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Starring: Robert Redford, Brad Pitt
Director: Tony Scott
Rating: 4 / 5
In trying to come up with some catchy words or phrases to describe Spy Game, I invariably come back to one word - intelligent. Tony Scott's spy thriller is filled with tense moments and a pair of fine acting performances, but its greatest achievement is in its ability to respect its own audience. Some critics have referred to Spy Game as a mature thriller or an action film for adults, and both comments are true. Spy Game opens with a high-powered prison break and does not let up the entire way. Loud explosions and flashy gunfire are kept to a minimum, allowing stars Robert Redford and Brad Pitt to carry the film on their respective broad shoulders. What a novel concept - a star vehicle where the stars are actually up to the task!
Nathan Muir (Robert Redford), after thirty years working for the Central Intelligence Agency, is headed into the office for his last day. On the way, he receives a call from Hong Kong letting him know that Tom Bishop (Brad Pitt), his one-time protégé, has been captured in a botched escape attempt in China and will be executed within twenty-four hours. Deemed a fossil by his colleagues and seemingly put out to pasture, Muir decides he has one more mission in him - free Tom Bishop. Working almost entirely within the confines of his office and an Agency boardroom, Muir sets about trying to prove that Bishop is not an expendable asset. What unfolds is a series of flashbacks showing the evolution of a rather unique friendship.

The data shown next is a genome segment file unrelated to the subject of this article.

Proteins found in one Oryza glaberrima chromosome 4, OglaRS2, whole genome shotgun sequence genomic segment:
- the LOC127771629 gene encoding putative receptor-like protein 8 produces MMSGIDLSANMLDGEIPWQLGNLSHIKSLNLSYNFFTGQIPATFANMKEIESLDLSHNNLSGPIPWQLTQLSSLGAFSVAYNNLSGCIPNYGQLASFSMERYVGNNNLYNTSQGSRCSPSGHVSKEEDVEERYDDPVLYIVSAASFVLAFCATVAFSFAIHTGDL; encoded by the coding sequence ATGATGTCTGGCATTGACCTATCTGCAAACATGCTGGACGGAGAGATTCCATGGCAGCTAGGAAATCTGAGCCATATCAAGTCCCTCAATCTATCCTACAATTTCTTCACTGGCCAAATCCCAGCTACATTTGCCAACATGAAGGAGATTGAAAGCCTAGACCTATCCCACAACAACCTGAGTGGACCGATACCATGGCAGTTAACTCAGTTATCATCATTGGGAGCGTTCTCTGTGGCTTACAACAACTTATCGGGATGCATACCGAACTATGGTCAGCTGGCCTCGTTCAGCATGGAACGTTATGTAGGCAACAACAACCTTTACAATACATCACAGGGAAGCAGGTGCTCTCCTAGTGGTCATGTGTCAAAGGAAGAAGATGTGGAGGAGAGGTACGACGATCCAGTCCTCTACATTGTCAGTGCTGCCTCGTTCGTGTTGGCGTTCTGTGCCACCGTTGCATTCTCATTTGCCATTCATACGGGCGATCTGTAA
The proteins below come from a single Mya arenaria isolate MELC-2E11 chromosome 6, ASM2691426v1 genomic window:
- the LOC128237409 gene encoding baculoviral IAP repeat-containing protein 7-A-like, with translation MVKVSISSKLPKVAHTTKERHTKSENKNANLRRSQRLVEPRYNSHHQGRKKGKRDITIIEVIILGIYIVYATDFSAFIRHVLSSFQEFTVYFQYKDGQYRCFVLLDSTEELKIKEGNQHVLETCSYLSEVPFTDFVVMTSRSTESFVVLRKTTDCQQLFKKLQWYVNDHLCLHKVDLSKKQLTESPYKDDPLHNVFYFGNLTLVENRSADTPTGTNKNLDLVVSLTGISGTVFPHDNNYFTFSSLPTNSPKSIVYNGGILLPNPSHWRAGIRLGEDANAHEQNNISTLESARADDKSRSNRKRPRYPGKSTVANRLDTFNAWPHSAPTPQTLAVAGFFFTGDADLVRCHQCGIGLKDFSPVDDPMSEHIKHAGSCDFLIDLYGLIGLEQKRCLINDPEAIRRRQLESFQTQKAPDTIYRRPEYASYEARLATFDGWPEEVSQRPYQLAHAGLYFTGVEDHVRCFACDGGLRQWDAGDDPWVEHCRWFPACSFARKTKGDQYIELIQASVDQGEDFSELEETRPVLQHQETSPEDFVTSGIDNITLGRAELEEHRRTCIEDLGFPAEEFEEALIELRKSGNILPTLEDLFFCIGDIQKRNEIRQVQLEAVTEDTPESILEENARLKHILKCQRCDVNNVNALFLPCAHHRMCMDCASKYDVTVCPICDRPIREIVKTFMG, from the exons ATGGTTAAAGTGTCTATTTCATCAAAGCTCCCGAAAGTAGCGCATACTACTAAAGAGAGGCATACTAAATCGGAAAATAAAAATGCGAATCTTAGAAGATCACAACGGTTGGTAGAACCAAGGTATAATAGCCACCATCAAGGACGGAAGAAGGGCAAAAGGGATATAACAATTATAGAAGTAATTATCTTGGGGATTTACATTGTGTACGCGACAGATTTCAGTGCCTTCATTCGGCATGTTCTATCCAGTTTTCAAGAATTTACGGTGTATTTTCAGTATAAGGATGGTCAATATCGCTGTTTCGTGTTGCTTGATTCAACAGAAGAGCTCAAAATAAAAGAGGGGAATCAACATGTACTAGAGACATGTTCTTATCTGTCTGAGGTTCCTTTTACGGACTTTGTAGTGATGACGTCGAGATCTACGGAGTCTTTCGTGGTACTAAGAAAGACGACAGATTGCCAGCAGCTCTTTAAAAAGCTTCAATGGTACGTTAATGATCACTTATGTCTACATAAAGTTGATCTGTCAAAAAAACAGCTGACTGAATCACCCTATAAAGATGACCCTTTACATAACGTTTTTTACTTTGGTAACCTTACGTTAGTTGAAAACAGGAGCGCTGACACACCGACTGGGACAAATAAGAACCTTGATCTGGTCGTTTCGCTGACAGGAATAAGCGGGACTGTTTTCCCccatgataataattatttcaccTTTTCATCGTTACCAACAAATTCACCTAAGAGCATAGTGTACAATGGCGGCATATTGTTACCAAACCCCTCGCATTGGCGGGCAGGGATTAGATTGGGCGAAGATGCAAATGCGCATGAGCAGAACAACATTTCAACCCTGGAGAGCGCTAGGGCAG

In the spring of 1975, a chance event brings young sharpshooter Tom Bishop into contact with veteran operative Nathan Muir. After a successful mission to assassinate a Vietnamese officer, Muir begins recruiting Bishop to join the Agency. Languishing in Berlin for a time after the Vietnam War, Bishop finally buys in, though the job turns out to be much more than he expected. As we follow Bishop and Muir through Germany and later Beirut, we watch the creation of a top-notch agent, as well as a sometimes tense friendship founded upon mutual respect. That friendship will ultimately be tested when Bishop strays from protocol and begins taking his work home with him, setting up a defining choice for the young agent.
Director Tony Scott captures the audience from the outset with a suspenseful opening sequence, and the pace only accelerates from there. Scott should be credited with consistently maintaining audience interest throughout a film that stretches beyond two hours. Of course, it does not hurt that he has magnetic personalities like Robert Redford and Brad Pitt to help steer his ship. While Pitt is granted most of what passes for action sequences in this film, Redford carries the more difficult bureaucratic scenes back at the Agency. Watching him dance around potential landmines and lay out his own masterful plan is a true pleasure. Add in an ending that does not betray the audience's trust, and Spy Game becomes a smart thriller worth remembering.
|Robert Redford..........||Nathan Muir|
|Brad Pitt..........||Tom Bishop|
|Catherine McCormack..........||Elizabeth Hadley|
Certification: Rated R for language and violence.
Running Time: 127 minutes.
Additional Info: Internet Movie Database
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